~ Archive for Copyright ~

Lawyers discuss whether Machinima is Fair Use


(cross-posted on Playaslife.com)

I attended a panel at Play Machinima Law, a Stanford conference on machinima law, where the main discussion was trying to figure out if machinima was fair use, and if it was, to what extent would be considered “fair.” A lot of the discussions focused on the end-user license agreements and how game producers could set boundaries on how game users utilize the content within the game.

In case you don’t know what machinima is, it is an animated film that uses 3D virtual worlds that already exist– such as games or Second Life. For instance, World of WarCraft, The Sims, Halo, CounterStrike, etc. have been used to create machinima. (Machinima.com is one of the best sites for compiled machinima.) These virtual worlds are used for not only their background/scenery but also the characters.

When game makers created games, they had no idea that their games would be used as an engines to create 3D animated movies. However, now that people are using games as filmmaking tools, they are beginning to think whether 1) that violates copyrights of the gamemaker and 2) if so, how they should create rules. Game makers have the advantage of controlling user activity because gamers have to agree to end-user license agreements (although how many people actually read them in detail is disputed).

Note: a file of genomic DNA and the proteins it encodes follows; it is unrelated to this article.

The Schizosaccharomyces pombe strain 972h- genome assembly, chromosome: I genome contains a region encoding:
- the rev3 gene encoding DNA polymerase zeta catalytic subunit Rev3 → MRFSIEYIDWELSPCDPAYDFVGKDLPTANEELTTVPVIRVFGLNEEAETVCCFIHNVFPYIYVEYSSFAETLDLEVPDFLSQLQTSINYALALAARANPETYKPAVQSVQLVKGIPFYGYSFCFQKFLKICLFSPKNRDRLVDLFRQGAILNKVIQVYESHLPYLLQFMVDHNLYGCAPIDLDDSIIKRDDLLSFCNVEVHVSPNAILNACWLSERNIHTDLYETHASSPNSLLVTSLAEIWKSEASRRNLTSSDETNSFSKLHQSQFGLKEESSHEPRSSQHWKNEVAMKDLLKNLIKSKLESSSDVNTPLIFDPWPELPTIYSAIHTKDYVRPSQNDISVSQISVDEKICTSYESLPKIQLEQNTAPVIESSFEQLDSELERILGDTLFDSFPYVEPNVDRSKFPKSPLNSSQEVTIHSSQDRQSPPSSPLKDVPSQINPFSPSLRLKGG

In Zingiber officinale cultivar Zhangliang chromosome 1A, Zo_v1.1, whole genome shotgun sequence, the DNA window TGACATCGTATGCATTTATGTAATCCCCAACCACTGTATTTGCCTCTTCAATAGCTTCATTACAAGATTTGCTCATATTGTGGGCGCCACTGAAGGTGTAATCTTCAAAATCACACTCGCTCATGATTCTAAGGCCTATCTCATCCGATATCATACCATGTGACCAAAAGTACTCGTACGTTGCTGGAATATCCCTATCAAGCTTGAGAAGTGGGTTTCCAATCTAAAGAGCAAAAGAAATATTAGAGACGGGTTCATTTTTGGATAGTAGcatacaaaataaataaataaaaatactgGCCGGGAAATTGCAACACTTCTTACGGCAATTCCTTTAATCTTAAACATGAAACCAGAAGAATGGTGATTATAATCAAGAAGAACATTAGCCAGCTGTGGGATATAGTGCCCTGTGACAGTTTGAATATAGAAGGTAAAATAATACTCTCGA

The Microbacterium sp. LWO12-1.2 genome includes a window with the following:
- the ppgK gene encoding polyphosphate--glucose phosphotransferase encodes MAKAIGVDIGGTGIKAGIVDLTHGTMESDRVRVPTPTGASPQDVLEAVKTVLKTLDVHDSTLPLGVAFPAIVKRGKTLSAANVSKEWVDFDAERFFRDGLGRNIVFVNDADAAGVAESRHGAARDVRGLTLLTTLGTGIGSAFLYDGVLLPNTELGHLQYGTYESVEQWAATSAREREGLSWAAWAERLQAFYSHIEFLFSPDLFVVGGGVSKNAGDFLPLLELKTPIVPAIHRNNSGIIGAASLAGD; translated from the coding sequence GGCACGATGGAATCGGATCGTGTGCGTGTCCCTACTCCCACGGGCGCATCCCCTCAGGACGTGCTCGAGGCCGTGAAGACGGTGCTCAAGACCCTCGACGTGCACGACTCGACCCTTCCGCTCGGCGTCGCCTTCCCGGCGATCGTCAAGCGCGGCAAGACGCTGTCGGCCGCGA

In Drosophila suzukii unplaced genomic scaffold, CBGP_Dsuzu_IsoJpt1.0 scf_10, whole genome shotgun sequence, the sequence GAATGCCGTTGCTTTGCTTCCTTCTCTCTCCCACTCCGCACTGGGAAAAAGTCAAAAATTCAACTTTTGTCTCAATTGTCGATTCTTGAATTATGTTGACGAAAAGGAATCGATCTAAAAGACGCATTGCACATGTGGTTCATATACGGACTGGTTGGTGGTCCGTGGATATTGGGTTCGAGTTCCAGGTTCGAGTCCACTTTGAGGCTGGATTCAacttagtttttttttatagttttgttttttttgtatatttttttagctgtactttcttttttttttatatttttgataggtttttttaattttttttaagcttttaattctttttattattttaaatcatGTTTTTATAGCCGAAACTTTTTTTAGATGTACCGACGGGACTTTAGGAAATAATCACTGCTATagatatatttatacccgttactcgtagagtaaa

Game companies aren’t opposed to machinima. To some extent, they are flattered and excited that their products are being used for creative productions. However, at the end of the day, although the end user license agreements are different depending on the platform, most games inevitably create boundaries. On most games, machinima makers are not allowed to create work for commercial purposes. Of course, at this point, lawyers are also arguing what exactly a “commercial purpose” is.